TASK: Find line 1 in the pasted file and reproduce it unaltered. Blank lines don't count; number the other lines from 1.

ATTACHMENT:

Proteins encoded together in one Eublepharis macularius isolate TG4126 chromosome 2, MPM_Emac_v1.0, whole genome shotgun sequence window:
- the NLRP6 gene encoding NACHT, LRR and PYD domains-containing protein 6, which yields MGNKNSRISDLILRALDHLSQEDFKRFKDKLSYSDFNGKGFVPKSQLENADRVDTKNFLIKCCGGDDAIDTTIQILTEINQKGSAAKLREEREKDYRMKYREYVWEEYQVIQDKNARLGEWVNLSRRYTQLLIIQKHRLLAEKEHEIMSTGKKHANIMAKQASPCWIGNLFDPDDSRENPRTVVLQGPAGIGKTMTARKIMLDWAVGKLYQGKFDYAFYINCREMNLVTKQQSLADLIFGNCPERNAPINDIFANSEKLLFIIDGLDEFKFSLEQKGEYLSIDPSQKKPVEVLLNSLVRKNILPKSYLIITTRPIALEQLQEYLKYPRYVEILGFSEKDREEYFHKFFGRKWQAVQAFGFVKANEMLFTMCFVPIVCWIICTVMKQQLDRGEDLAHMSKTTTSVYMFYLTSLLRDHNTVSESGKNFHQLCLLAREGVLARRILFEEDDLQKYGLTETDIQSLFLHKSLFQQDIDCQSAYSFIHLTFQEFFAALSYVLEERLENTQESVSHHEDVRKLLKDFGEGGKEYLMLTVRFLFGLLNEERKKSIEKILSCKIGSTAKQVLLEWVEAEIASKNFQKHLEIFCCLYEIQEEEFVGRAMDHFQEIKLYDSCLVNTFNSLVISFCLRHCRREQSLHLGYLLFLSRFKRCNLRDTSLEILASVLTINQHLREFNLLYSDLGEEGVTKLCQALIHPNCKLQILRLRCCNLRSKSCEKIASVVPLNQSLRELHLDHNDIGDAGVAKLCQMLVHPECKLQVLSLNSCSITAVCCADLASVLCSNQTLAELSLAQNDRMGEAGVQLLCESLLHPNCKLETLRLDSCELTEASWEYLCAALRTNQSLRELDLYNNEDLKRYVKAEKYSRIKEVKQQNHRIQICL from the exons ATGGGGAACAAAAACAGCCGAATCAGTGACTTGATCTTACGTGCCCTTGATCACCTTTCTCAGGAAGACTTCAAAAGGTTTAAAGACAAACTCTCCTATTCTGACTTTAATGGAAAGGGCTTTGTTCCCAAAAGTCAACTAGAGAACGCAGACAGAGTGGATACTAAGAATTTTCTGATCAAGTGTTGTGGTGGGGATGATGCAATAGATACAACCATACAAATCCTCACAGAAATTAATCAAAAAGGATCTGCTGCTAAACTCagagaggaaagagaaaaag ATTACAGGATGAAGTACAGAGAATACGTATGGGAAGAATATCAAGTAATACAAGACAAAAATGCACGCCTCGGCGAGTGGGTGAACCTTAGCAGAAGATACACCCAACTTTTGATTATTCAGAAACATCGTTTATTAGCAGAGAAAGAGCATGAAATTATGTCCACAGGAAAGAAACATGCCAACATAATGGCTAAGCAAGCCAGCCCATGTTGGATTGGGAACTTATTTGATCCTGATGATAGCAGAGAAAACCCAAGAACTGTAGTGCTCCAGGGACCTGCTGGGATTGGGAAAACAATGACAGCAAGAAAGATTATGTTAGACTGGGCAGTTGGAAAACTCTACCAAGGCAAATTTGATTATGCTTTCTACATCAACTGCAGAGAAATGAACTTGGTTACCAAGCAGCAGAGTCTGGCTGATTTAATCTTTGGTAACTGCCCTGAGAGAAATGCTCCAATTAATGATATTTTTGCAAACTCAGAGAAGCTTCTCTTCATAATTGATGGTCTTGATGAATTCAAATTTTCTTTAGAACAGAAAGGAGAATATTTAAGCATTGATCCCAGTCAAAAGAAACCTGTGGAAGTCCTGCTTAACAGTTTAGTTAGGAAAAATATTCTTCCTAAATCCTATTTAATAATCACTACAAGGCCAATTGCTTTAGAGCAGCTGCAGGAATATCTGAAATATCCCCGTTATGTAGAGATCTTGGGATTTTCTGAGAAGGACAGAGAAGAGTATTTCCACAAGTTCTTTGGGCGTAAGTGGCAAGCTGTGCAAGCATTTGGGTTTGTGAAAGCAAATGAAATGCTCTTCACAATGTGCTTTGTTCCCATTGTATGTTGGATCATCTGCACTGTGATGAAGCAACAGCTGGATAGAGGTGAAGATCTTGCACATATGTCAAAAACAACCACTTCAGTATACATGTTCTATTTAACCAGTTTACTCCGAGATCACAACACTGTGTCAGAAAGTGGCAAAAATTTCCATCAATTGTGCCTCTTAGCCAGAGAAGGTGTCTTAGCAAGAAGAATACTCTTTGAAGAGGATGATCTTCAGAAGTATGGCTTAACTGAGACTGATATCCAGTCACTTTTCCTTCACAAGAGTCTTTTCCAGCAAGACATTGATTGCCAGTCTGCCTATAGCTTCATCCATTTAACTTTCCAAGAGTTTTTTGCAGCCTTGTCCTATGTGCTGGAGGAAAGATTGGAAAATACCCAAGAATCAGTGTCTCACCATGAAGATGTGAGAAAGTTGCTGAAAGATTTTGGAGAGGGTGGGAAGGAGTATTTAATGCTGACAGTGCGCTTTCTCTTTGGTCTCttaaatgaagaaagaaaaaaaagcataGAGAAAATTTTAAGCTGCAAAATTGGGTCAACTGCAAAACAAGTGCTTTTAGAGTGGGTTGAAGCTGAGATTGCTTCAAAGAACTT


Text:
Proteins encoded together in one Eublepharis macularius isolate TG4126 chromosome 2, MPM_Emac_v1.0, whole genome shotgun sequence window: